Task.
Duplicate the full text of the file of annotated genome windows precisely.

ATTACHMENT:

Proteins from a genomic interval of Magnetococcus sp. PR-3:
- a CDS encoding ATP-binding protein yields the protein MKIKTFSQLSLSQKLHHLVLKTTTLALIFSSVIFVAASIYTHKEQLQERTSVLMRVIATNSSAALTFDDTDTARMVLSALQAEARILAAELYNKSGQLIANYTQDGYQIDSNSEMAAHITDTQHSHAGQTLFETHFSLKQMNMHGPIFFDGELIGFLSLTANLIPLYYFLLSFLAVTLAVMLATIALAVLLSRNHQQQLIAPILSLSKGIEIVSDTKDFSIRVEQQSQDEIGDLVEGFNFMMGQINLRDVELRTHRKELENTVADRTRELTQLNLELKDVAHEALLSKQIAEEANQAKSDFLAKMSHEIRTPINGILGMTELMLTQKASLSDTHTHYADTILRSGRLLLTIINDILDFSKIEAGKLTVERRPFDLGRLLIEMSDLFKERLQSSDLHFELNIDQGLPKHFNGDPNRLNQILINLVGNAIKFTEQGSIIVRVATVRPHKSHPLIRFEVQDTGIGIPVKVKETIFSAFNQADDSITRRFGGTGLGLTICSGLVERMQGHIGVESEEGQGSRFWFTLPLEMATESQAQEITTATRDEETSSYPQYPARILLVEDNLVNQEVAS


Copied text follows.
Proteins from a genomic interval of Magnetococcus sp. PR-3:
- a CDS encoding ATP-binding protein yields the protein MKIKTFSQLSLSQKLHHLVLKTTTLALIFSSVIFVAASIYTHKEQLQERTSVLMRVIATNSSAALTFDDTDTARMVLSALQAEARILAAELYNKSGQLIANYTQDGYQIDSNSEMAAHITDTQHSHAGQTLFETHFSLKQMNMHGPIFFDGELIGFLSLTANLIPLYYFLLSFLAVTLAVMLATIALAVLLSRNHQQQLIAPILSLSKGIEIVSDTKDFSIRVEQQSQDEIGDLVEGFNFMMGQINLRDVELRTHRKELENTVADRTRELTQLNLELKDVAHEALLSKQIAEEANQAKSDFLAKMSHEIRTPINGILGMTELMLTQKASLSDTHTHYADTILRSGRLLLTIINDILDFSKIEAGKLTVERRPFDLGRLLIEMSDLFKERLQSSDLHFELNIDQGLPKHFNGDPNRLNQILINLVGNAIKFTEQGSIIVRVATVRPHKSHPLIRFEVQDTGIGIPVKVKETIFSAFNQADDSITRRFGGTGLGLTICSGLVERMQGHIGVESEEGQGSRFWFTLPLEMATESQAQEITTATRDEETSSYPQYPARILLVEDNLVNQEVAS